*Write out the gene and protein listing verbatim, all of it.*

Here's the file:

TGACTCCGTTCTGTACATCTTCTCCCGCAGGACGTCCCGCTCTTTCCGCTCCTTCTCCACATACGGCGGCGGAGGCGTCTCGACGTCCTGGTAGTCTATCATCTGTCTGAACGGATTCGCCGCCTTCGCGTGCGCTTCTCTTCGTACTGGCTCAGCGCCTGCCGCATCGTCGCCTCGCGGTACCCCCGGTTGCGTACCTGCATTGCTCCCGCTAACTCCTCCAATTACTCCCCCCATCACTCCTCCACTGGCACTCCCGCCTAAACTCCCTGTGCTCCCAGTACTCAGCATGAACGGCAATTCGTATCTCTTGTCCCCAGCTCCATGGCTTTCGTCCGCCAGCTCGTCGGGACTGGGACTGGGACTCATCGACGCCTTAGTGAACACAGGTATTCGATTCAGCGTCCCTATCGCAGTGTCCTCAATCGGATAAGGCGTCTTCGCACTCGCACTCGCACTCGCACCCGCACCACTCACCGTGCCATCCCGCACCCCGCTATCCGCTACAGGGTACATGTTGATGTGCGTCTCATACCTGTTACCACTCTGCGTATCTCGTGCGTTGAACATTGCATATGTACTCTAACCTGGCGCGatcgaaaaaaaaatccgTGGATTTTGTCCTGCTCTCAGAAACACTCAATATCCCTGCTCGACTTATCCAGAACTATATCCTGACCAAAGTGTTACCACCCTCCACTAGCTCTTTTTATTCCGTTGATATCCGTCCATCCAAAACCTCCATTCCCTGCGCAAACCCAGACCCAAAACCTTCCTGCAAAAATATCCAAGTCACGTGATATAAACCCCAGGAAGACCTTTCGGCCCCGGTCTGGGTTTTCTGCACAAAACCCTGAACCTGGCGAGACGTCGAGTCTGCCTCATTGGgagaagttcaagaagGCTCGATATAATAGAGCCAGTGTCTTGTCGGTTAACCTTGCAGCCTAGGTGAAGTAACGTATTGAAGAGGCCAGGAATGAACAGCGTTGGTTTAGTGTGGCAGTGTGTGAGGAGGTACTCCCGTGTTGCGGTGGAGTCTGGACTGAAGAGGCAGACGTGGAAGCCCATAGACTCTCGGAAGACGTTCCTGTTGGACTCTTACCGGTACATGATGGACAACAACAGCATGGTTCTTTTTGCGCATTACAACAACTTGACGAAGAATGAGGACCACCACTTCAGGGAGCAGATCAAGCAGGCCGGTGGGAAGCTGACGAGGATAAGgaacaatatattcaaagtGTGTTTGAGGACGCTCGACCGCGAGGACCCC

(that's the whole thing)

TGACTCCGTTCTGTACATCTTCTCCCGCAGGACGTCCCGCTCTTTCCGCTCCTTCTCCACATACGGCGGCGGAGGCGTCTCGACGTCCTGGTAGTCTATCATCTGTCTGAACGGATTCGCCGCCTTCGCGTGCGCTTCTCTTCGTACTGGCTCAGCGCCTGCCGCATCGTCGCCTCGCGGTACCCCCGGTTGCGTACCTGCATTGCTCCCGCTAACTCCTCCAATTACTCCCCCCATCACTCCTCCACTGGCACTCCCGCCTAAACTCCCTGTGCTCCCAGTACTCAGCATGAACGGCAATTCGTATCTCTTGTCCCCAGCTCCATGGCTTTCGTCCGCCAGCTCGTCGGGACTGGGACTGGGACTCATCGACGCCTTAGTGAACACAGGTATTCGATTCAGCGTCCCTATCGCAGTGTCCTCAATCGGATAAGGCGTCTTCGCACTCGCACTCGCACTCGCACCCGCACCACTCACCGTGCCATCCCGCACCCCGCTATCCGCTACAGGGTACATGTTGATGTGCGTCTCATACCTGTTACCACTCTGCGTATCTCGTGCGTTGAACATTGCATATGTACTCTAACCTGGCGCGatcgaaaaaaaaatccgTGGATTTTGTCCTGCTCTCAGAAACACTCAATATCCCTGCTCGACTTATCCAGAACTATATCCTGACCAAAGTGTTACCACCCTCCACTAGCTCTTTTTATTCCGTTGATATCCGTCCATCCAAAACCTCCATTCCCTGCGCAAACCCAGACCCAAAACCTTCCTGCAAAAATATCCAAGTCACGTGATATAAACCCCAGGAAGACCTTTCGGCCCCGGTCTGGGTTTTCTGCACAAAACCCTGAACCTGGCGAGACGTCGAGTCTGCCTCATTGGgagaagttcaagaagGCTCGATATAATAGAGCCAGTGTCTTGTCGGTTAACCTTGCAGCCTAGGTGAAGTAACGTATTGAAGAGGCCAGGAATGAACAGCGTTGGTTTAGTGTGGCAGTGTGTGAGGAGGTACTCCCGTGTTGCGGTGGAGTCTGGACTGAAGAGGCAGACGTGGAAGCCCATAGACTCTCGGAAGACGTTCCTGTTGGACTCTTACCGGTACATGATGGACAACAACAGCATGGTTCTTTTTGCGCATTACAACAACTTGACGAAGAATGAGGACCACCACTTCAGGGAGCAGATCAAGCAGGCCGGTGGGAAGCTGACGAGGATAAGgaacaatatattcaaagtGTGTTTGAGGACGCTCGACCGCGAGGACCCC